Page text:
Britain’s vote to leave the European Union combined with Donald Trump recently winning the Presidency of the United States has not dampened the demand for economic residency and second citizenship. In fact, the interest in second passports by ultra high net worth individuals from across the globe will most likely increase as they seek to increase visa-free travel and international flexibility while at the same time protecting their wealth and family security. This point of view was repeatedly iterated at the recently held 10th Global Residence and Citizenship Conference.
The three-day investment migration conference organized by Henley & Partners a global leader in residence and citizenship planning took place at the swanky Savoy Hotel in London and was attended by Prime Ministers and government officials from the leading Citizenship By Investment Programs including those from the Caribbean along with 400 industry experts, advisors, and partners.
Insight and spirited discussions were held on such topics as Brexit, global migration, the quality of nationality, dual citizenship as a strategy for global mobility, tax transparency and of course the latest on the increasing Citizenship By Investment Programs which for some equates to nothing more than to buying a membership in an exclusive club.
This productization of citizenship is controversial as some argue that a passport should never be sold, it should not carry a price tag, it should only be granted through birth or more traditional immigration. Others are against the programs due to the potential for abuse from lack of transparency and the fact that many, especially those in the Caribbean do not have a residency requirement thus there is often no long-term connection by the applicants to the country. Others are also worried about the negative repercussions from granting a passport to an applicant who may be laundering money or worse yet turns out to be a terrorist.
Despite these objections, the number of Citizenship By Investment Programs is increasing as they help to increase the flow of Foreign Direct Investment (FDI) and in term fuel growth in the economy. For example, during 2014 fiscal year, the government of St Kitts & Nevis which has the oldest Citizenship By Investment Program and who recently lost visa-free access to Canada due to irregularities with their program generated EC$767.9million in revenue. Fifty percent – EC$383.7million was derived from taxes, and most of the other EC$384.2million non-tax revenue was generated from fees from the Citizenship By Investment Program.
Is this growth in Foreign Direct Investment for St Kitts & Nevis and the rest of the Citizenship By Investment Programs sustainable despite the objections? Well, only 15% of the world’s population hold citizenship from leading countries like the Australia, Canada, the United States, the United Kingdom and those in the European Union. These Western and European countries despite their challenges are attractive to the global elite from the remaining 85% born in such countries like China, Russia, India, and Lebanon because they are wealthy, politically secure and provide easier access to other parts the world. For example, Malta has a Citizenship By Investment Program which provides an opportunity to work and live in Malta plus the other European Union countries. A Maltese passport also provides visa-free travel to Canada, China, and the United States. That is not the case for someone who carries a Chines or Russian passport.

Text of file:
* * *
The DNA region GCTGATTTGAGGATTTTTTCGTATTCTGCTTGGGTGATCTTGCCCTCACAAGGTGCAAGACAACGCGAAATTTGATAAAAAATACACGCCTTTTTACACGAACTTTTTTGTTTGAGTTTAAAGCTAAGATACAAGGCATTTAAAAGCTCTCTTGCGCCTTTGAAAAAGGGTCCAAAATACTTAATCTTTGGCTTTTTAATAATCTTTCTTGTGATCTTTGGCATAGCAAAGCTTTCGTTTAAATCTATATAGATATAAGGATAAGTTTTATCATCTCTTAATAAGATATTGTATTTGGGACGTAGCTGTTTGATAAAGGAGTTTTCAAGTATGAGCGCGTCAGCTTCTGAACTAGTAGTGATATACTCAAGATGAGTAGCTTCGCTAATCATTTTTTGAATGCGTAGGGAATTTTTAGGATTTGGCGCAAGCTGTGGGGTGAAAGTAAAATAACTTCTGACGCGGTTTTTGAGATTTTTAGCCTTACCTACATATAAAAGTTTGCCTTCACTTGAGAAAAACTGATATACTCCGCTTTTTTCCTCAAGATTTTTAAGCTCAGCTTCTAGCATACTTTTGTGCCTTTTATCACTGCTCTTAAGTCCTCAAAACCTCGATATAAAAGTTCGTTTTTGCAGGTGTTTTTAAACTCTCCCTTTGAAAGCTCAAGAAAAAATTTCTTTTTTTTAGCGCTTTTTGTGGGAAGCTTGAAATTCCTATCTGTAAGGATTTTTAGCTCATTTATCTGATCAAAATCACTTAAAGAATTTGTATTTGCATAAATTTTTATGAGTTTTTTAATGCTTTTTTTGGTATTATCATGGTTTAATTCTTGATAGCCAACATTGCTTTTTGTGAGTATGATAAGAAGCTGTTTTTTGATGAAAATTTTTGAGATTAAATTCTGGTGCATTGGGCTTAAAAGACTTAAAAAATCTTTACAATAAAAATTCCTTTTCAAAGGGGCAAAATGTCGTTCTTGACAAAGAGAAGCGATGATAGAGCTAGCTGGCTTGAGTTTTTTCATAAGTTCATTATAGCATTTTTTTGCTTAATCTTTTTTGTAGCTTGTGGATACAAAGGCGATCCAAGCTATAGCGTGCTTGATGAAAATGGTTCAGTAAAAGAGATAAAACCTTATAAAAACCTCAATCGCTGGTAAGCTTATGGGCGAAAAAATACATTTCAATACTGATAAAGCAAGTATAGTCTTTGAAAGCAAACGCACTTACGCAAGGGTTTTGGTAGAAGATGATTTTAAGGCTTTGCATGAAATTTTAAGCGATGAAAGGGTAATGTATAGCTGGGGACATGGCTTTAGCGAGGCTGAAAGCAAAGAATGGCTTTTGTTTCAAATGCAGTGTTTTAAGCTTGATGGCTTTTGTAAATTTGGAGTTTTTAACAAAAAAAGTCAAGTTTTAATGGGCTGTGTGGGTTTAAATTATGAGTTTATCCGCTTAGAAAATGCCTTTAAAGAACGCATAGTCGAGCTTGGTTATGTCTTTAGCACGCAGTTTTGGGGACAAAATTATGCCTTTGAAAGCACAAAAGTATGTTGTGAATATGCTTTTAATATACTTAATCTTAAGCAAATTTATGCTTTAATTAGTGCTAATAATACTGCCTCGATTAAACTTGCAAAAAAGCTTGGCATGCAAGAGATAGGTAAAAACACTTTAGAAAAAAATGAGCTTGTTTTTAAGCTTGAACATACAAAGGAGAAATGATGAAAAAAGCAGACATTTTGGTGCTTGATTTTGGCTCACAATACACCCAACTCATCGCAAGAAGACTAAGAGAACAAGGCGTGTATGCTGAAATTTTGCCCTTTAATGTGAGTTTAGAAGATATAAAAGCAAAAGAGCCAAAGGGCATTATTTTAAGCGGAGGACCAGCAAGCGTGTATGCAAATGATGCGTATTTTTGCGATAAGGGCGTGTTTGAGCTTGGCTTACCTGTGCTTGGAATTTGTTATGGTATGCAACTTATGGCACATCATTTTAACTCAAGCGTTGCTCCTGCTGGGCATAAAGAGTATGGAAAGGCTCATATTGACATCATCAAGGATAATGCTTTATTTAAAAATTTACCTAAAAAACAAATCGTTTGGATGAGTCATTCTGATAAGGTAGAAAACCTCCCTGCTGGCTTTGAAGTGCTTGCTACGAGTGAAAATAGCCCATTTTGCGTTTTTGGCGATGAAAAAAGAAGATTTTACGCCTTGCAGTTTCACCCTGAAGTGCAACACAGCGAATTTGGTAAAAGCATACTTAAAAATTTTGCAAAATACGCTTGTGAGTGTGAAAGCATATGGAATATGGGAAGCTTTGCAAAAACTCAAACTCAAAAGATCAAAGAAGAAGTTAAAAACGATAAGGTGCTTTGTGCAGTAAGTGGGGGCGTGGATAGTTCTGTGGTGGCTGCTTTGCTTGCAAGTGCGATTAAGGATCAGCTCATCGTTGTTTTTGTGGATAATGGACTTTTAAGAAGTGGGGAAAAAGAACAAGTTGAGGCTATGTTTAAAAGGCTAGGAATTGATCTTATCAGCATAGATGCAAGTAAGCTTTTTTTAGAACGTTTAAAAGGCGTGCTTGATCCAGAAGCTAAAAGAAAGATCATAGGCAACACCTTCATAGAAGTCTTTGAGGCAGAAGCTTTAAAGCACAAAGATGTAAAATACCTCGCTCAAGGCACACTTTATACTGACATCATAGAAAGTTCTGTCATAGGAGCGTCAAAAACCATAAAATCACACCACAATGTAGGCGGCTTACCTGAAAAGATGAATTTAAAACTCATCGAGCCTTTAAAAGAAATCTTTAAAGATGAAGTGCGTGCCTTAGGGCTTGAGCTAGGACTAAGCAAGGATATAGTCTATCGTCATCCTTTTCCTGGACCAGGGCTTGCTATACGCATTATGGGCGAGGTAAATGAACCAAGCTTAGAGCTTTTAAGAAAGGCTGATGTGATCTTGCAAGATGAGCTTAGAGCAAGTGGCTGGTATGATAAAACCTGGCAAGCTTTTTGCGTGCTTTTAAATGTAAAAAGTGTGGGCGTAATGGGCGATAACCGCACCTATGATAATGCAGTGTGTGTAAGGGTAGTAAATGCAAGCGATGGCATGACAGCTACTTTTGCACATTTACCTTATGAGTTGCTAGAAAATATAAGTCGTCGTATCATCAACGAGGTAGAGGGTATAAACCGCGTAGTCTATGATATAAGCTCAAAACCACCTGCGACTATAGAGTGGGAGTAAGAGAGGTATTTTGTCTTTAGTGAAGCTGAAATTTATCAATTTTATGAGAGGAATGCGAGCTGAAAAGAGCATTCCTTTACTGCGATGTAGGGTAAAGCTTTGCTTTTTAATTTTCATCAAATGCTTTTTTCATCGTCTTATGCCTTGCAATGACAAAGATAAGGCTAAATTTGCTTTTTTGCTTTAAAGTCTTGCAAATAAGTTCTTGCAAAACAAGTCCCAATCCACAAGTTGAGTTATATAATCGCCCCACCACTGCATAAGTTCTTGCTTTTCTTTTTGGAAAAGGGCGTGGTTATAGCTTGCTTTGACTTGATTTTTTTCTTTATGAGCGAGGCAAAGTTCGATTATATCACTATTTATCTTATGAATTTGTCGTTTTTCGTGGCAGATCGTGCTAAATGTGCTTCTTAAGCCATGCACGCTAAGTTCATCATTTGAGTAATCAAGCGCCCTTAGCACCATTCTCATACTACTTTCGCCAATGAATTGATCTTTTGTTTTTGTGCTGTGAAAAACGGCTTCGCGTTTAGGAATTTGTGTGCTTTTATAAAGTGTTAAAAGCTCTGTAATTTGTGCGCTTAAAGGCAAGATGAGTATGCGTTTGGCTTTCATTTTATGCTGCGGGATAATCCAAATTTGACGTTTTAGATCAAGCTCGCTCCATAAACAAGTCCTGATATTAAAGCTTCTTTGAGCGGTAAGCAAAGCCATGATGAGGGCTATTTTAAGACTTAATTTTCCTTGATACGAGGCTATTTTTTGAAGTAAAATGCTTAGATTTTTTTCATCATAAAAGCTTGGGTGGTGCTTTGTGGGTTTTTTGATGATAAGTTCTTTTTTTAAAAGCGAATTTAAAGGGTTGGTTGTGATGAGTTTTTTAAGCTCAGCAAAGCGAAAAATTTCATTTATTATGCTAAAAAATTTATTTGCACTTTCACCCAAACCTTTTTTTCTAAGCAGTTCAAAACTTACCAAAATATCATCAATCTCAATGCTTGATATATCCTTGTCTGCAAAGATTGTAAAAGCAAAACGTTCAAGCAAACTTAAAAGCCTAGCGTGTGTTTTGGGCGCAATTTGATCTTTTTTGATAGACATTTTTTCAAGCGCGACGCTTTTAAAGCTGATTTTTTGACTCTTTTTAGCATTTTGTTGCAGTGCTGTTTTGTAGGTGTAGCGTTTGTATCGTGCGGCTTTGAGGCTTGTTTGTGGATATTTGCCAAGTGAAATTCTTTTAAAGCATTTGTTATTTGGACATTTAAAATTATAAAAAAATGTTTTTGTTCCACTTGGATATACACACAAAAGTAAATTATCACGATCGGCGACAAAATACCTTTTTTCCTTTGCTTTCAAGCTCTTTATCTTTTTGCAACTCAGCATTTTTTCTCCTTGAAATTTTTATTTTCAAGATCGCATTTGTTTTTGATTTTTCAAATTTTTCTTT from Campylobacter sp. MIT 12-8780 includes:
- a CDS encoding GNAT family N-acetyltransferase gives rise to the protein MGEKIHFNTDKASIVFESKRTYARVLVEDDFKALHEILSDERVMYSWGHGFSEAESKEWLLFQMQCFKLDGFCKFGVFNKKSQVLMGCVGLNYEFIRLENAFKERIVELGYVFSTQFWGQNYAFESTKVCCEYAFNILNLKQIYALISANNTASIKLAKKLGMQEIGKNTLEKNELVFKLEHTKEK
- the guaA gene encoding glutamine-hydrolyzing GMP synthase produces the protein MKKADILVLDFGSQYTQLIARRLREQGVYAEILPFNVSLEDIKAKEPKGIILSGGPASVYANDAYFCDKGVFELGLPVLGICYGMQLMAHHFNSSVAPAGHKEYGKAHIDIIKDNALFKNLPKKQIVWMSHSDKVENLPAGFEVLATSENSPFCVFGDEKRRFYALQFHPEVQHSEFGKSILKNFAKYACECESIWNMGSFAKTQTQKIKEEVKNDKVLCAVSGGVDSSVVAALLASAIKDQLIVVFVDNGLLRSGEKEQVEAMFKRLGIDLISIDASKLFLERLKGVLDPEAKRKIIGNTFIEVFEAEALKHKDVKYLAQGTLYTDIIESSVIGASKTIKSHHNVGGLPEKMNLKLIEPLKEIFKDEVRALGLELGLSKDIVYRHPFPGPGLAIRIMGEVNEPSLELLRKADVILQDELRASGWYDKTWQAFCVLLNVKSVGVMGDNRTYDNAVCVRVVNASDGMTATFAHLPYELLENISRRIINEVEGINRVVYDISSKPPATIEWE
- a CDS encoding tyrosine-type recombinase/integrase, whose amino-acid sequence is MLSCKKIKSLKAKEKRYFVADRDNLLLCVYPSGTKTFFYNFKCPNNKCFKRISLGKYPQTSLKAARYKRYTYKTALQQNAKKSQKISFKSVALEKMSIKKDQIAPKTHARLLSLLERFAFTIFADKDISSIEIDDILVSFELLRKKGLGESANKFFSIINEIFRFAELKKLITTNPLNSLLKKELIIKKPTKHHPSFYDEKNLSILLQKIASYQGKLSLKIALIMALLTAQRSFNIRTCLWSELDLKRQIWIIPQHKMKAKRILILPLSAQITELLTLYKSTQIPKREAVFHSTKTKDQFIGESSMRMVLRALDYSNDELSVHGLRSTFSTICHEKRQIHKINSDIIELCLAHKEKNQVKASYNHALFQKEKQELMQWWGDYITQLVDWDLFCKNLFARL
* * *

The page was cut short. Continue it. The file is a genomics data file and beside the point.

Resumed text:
10th Global Residence & Citizenship Conference – panel discussion with the media. Left to right: Professor Dr. Dimitry Kochenov, Chair in EU Constitutional & Citizenship Law, University of Groningen, + Annis Lampard, Director – Deloitte UK + Dr. Christian H. Kälin, Group Chairman, Henley & Partners + Justin Webb, BBC Journalist + The Rt. Hon. Michael Portillo, Journalist, Broadcaster & Former UK Member of Parliament + Dimitry Afanasiev, Chairman, Egorov Puginsky Afanasiev & Partners. Photo Credit: ©Henley & Partners.
So what are the current Citizenship By Investment options? Well, there are currently eight countries which have legislation authorizing the procurement of citizenship after making a substantial investment. Five of the Citizenship By Investment Programs are in the Caribbean, and the other three Citizenship By Investment Programs are in Europe.
8 Citizenship By Investment Programs:
|Country||Launched||Minimum Investment||Time To Process||Residency Requirement||Visa Free Countries/Territories||Dual Nationality|
|Antigua & Barbuda||2012||US$200,000||3 to 4 months||5days in first 5 years||147||Yes|
|Austria||1985||US$8-10 million||24 months||None||179||Yes – CIP Only|
|Cyprus||2011||€2 million||3 to 4 months||None||171||Yes|
|Dominica||1993||US$100,000||3 to 4 months||None||133||Yes|
|Grenada||2013||US$200,000||3 to 4 months||None||135||Yes|
|Malta||2014||€650,000||6 to 24 months||1 year before naturalization||181||Yes|
|St Kitts & Nevis||1984||US$250,000||4 to 6 months||None||144||Yes|
|Saint Lucia||2015||US$200,000||3 to 4 months||None||145||Yes|
It should be noted that in addition to the minimum investment, applicants will also incur government, due diligence and advisory fees which will increase the funds required for securing Citizenship By Investment. Also, programs like the Saint Lucia Citizenship By Investment Program currently require applicants to have a minimum net worth of at least US$3million. Despite these costs and the sentiments of those who voted for Brexit and a Donald Trump Presidency, this US$2billion industry is expected to increase with demand.